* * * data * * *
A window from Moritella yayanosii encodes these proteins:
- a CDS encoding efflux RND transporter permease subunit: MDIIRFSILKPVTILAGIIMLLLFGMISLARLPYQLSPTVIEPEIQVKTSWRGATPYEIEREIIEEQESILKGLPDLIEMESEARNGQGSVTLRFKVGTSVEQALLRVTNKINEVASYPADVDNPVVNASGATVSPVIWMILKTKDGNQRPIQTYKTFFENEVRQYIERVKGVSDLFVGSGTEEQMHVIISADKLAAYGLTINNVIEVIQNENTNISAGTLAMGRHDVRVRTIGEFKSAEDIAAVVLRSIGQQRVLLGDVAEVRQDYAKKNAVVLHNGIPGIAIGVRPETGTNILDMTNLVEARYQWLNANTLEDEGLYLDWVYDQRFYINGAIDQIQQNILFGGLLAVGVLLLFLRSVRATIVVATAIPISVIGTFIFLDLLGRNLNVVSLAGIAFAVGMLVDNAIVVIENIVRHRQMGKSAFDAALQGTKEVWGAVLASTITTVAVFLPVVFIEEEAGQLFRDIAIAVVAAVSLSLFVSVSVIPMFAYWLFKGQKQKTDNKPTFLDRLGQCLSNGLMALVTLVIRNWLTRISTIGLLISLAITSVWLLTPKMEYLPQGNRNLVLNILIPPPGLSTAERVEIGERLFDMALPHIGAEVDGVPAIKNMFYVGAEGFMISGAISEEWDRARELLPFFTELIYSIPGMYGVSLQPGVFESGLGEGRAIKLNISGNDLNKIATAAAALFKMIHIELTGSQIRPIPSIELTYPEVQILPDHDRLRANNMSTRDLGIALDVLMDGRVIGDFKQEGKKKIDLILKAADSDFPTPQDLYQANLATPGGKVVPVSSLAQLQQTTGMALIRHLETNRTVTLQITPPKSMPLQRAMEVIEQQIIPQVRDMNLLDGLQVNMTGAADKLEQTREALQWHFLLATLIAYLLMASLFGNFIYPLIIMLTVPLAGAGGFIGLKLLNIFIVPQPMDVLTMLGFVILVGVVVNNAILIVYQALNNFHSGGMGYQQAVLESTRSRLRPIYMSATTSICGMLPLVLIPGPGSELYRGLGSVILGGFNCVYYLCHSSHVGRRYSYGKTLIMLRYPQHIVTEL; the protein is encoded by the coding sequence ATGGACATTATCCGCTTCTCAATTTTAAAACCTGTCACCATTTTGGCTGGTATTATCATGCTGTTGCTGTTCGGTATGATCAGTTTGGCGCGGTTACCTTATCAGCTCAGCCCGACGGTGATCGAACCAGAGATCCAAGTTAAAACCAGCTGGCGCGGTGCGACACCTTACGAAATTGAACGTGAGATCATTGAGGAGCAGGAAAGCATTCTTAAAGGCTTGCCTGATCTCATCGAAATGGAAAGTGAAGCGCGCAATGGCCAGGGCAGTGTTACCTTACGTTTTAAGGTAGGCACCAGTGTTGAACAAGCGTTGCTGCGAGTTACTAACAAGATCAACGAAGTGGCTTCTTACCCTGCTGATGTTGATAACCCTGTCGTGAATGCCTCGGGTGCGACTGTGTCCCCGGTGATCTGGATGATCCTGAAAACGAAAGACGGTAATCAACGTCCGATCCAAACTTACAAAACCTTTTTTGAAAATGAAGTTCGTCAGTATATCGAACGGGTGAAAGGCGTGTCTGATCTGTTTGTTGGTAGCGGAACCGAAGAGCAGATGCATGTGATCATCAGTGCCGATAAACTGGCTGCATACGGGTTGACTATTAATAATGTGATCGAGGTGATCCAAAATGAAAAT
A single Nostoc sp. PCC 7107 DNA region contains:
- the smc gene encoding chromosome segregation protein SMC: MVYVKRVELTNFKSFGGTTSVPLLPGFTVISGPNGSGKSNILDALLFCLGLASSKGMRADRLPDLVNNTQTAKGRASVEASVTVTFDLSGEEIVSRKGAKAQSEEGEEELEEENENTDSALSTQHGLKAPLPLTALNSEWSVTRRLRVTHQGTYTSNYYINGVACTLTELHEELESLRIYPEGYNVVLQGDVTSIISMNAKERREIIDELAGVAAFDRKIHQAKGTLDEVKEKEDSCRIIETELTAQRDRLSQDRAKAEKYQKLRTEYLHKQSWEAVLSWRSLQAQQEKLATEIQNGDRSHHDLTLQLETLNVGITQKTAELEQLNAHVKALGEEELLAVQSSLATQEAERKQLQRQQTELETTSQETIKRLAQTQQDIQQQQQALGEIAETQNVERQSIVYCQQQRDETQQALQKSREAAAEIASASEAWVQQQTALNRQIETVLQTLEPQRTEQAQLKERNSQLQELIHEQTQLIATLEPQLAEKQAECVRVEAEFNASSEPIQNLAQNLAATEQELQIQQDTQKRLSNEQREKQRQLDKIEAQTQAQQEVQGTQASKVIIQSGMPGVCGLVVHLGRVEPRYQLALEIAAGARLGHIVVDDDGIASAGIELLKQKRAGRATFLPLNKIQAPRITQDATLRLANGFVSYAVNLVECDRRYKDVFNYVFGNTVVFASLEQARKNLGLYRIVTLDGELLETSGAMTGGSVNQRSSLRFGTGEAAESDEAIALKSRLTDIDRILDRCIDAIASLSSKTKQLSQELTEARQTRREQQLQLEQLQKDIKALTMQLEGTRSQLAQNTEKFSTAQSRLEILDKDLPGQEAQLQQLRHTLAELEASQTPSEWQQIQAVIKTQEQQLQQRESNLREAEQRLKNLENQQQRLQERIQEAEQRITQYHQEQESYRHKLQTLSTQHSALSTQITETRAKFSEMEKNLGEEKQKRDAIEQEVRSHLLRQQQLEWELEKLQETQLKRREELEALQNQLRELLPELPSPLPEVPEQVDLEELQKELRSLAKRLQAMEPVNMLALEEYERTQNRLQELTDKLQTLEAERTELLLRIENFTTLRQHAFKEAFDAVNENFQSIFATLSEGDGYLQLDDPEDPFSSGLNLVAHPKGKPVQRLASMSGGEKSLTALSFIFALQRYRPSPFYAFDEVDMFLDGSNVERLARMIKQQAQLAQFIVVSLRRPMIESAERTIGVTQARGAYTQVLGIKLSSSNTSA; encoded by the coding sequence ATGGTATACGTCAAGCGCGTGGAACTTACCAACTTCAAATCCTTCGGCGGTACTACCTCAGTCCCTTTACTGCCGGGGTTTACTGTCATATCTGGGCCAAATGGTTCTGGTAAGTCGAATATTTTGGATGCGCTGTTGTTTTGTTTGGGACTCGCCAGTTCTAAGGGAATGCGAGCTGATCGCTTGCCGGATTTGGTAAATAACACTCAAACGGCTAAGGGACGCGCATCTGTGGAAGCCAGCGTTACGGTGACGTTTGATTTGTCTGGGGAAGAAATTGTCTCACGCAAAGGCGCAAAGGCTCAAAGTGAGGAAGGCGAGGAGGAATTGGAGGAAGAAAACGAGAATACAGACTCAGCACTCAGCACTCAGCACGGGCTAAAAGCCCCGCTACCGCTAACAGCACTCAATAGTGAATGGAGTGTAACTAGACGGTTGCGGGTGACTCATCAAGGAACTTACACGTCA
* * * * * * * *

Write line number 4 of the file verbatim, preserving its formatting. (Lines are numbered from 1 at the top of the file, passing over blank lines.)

- the smc gene encoding chromosome segregation protein SMC: MVYVKRVELTNFKSFGGTTSVPLLPGFTVISGPNGSGKSNILDALLFCLGLASSKGMRADRLPDLVNNTQTAKGRASVEASVTVTFDLSGEEIVSRKGAKAQSEEGEEELEEENENTDSALSTQHGLKAPLPLTALNSEWSVTRRLRVTHQGTYTSNYYINGVACTLTELHEELESLRIYPEGYNVVLQGDVTSIISMNAKERREIIDELAGVAAFDRKIHQAKGTLDEVKEKEDSCRIIETELTAQRDRLSQDRAKAEKYQKLRTEYLHKQSWEAVLSWRSLQAQQEKLATEIQNGDRSHHDLTLQLETLNVGITQKTAELEQLNAHVKALGEEELLAVQSSLATQEAERKQLQRQQTELETTSQETIKRLAQTQQDIQQQQQALGEIAETQNVERQSIVYCQQQRDETQQALQKSREAAAEIASASEAWVQQQTALNRQIETVLQTLEPQRTEQAQLKERNSQLQELIHEQTQLIATLEPQLAEKQAECVRVEAEFNASSEPIQNLAQNLAATEQELQIQQDTQKRLSNEQREKQRQLDKIEAQTQAQQEVQGTQASKVIIQSGMPGVCGLVVHLGRVEPRYQLALEIAAGARLGHIVVDDDGIASAGIELLKQKRAGRATFLPLNKIQAPRITQDATLRLANGFVSYAVNLVECDRRYKDVFNYVFGNTVVFASLEQARKNLGLYRIVTLDGELLETSGAMTGGSVNQRSSLRFGTGEAAESDEAIALKSRLTDIDRILDRCIDAIASLSSKTKQLSQELTEARQTRREQQLQLEQLQKDIKALTMQLEGTRSQLAQNTEKFSTAQSRLEILDKDLPGQEAQLQQLRHTLAELEASQTPSEWQQIQAVIKTQEQQLQQRESNLREAEQRLKNLENQQQRLQERIQEAEQRITQYHQEQESYRHKLQTLSTQHSALSTQITETRAKFSEMEKNLGEEKQKRDAIEQEVRSHLLRQQQLEWELEKLQETQLKRREELEALQNQLRELLPELPSPLPEVPEQVDLEELQKELRSLAKRLQAMEPVNMLALEEYERTQNRLQELTDKLQTLEAERTELLLRIENFTTLRQHAFKEAFDAVNENFQSIFATLSEGDGYLQLDDPEDPFSSGLNLVAHPKGKPVQRLASMSGGEKSLTALSFIFALQRYRPSPFYAFDEVDMFLDGSNVERLARMIKQQAQLAQFIVVSLRRPMIESAERTIGVTQARGAYTQVLGIKLSSSNTSA; encoded by the coding sequence ATGGTATACGTCAAGCGCGTGGAACTTACCAACTTCAAATCCTTCGGCGGTACTACCTCAGTCCCTTTACTGCCGGGGTTTACTGTCATATCTGGGCCAAATGGTTCTGGTAAGTCGAATATTTTGGATGCGCTGTTGTTTTGTTTGGGACTCGCCAGTTCTAAGGGAATGCGAGCTGATCGCTTGCCGGATTTGGTAAATAACACTCAAACGGCTAAGGGACGCGCATCTGTGGAAGCCAGCGTTACGGTGACGTTTGATTTGTCTGGGGAAGAAATTGTCTCACGCAAAGGCGCAAAGGCTCAAAGTGAGGAAGGCGAGGAGGAATTGGAGGAAGAAAACGAGAATACAGACTCAGCACTCAGCACTCAGCACGGGCTAAAAGCCCCGCTACCGCTAACAGCACTCAATAGTGAATGGAGTGTAACTAGACGGTTGCGGGTGACTCATCAAGGAACTTACACGTCA